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News : Report Wants Police Call ‘Details’
July 21, 2014 -- Police Scotland should provide details of the service the public can expect to receive when they call the police in a non-emergency situation, a report has recommended.
Guidance should also be given to police call-centre staff setting out the quality of service they should provide to the public.
The call for clearer guidance was made in the Review of Legacy Inspection Recommendations by HM Inspector of Constabulary in Scotland (HMICS).
The review assessed whether the single police force has implemented historical recommendations made in HMICS inspection reports dating back to 2008.
Of the nine historical recommendations inherited by the single force in April last year, only one, relating to call handling, has been "refreshed for further action".
HMICS Derek Penman said: "We welcome the progress made by Police Scotland in taking forward the recommendations identified from our previous inspections.
"However, given the major changes to call-handling arrangements across Scotland and the rationalisation of police control rooms, we believe that information on the level of service that the public can expect to receive in relation to call-handling should be developed by Police Scotland and made available publicly.
"We recommend that Police Scotland create and publish details of the service that members of the public can expect to receive when they call the police.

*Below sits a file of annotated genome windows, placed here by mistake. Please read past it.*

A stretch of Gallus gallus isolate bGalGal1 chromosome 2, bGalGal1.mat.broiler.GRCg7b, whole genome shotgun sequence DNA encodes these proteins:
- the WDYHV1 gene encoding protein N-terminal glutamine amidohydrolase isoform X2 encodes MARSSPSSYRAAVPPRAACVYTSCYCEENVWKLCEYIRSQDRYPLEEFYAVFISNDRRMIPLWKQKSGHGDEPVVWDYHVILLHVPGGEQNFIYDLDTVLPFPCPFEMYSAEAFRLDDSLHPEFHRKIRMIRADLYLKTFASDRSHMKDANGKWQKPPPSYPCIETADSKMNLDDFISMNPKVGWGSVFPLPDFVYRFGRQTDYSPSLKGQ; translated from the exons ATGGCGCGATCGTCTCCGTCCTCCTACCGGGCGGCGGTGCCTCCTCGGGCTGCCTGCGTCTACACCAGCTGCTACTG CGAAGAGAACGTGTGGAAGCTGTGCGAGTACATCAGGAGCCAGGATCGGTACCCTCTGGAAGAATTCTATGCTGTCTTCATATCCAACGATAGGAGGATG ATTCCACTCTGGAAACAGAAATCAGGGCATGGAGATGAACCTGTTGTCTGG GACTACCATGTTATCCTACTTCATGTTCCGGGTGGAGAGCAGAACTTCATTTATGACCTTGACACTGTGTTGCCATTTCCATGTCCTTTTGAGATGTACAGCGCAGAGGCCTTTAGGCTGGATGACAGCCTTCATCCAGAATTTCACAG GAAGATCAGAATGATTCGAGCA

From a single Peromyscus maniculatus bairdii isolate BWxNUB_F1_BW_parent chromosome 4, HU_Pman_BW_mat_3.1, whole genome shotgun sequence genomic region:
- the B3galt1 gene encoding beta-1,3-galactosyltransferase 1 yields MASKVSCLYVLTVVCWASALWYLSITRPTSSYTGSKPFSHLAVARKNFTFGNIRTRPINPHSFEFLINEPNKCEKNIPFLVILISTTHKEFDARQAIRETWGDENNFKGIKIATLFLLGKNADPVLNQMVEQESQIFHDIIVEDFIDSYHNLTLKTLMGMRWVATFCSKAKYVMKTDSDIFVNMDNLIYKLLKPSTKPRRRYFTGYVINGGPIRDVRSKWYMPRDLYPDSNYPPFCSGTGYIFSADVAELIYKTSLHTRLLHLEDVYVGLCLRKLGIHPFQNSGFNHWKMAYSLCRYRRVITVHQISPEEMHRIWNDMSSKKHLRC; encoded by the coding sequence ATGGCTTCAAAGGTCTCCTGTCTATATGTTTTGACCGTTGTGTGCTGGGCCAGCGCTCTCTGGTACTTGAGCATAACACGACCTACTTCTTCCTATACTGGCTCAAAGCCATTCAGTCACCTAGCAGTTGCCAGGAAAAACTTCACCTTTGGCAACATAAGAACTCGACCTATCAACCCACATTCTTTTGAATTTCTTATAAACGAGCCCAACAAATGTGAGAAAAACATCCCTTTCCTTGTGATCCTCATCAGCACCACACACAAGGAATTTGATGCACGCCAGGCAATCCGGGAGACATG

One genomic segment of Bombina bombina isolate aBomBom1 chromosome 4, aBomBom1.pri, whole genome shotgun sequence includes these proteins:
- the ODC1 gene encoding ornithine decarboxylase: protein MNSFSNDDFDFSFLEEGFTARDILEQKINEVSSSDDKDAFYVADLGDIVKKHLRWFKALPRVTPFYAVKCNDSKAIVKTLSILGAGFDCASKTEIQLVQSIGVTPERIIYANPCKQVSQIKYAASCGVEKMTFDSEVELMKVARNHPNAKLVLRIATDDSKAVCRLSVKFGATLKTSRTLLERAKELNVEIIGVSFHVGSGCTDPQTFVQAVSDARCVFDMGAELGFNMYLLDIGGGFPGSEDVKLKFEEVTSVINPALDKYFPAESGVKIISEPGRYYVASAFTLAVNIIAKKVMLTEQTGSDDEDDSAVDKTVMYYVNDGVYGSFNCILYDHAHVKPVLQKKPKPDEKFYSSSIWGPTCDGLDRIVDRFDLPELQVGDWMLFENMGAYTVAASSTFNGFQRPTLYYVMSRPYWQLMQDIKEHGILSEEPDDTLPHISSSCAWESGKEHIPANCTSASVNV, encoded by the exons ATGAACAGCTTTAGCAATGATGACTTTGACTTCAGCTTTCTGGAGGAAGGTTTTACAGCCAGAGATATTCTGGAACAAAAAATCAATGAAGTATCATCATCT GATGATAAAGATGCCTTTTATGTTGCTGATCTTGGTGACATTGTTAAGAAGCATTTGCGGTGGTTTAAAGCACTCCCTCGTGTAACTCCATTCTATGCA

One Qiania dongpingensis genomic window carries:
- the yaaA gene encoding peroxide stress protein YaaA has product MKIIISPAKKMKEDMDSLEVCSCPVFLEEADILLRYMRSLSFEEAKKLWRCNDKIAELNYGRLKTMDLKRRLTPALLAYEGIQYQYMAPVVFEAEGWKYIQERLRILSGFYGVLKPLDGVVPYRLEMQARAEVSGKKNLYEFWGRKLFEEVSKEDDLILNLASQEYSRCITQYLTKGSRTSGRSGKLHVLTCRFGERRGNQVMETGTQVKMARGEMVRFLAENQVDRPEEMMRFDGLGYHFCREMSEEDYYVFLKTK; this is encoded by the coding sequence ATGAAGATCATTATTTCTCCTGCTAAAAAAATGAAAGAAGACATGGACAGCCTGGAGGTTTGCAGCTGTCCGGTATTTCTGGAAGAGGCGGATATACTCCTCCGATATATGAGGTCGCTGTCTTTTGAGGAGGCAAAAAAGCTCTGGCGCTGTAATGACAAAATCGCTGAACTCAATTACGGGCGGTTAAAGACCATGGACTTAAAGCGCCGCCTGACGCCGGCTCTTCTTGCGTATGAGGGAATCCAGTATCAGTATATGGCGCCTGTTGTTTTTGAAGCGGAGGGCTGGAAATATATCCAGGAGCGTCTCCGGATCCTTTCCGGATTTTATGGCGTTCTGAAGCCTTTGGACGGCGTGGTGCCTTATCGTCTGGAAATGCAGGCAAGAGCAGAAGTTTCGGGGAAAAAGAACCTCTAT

"This should be supported by clear internal guidance which focuses on quality of service.
"Police Scotland should also develop and publish performance information on how these standards are being met.
"The service standards should contain enough detail for the public to understand what Police Scotland can and cannot do in various circumstances."
Posted by Veronica Silva Cusi, news correspondent
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About Police Scotland:
The Police Service of Scotland is the primary police service of Scotland. It was formed in 2013 with the merger of all eight territorial police forces in Scotland and the specialist services of the Scottish Police Services Authority, including the Scottish Crime and Drug Enforcement Agency. Although not formally absorbing it, the merger also resulted in the winding down of the Association of Chief Police Officers in Scotland.
Published: Tuesday, July 22, 2014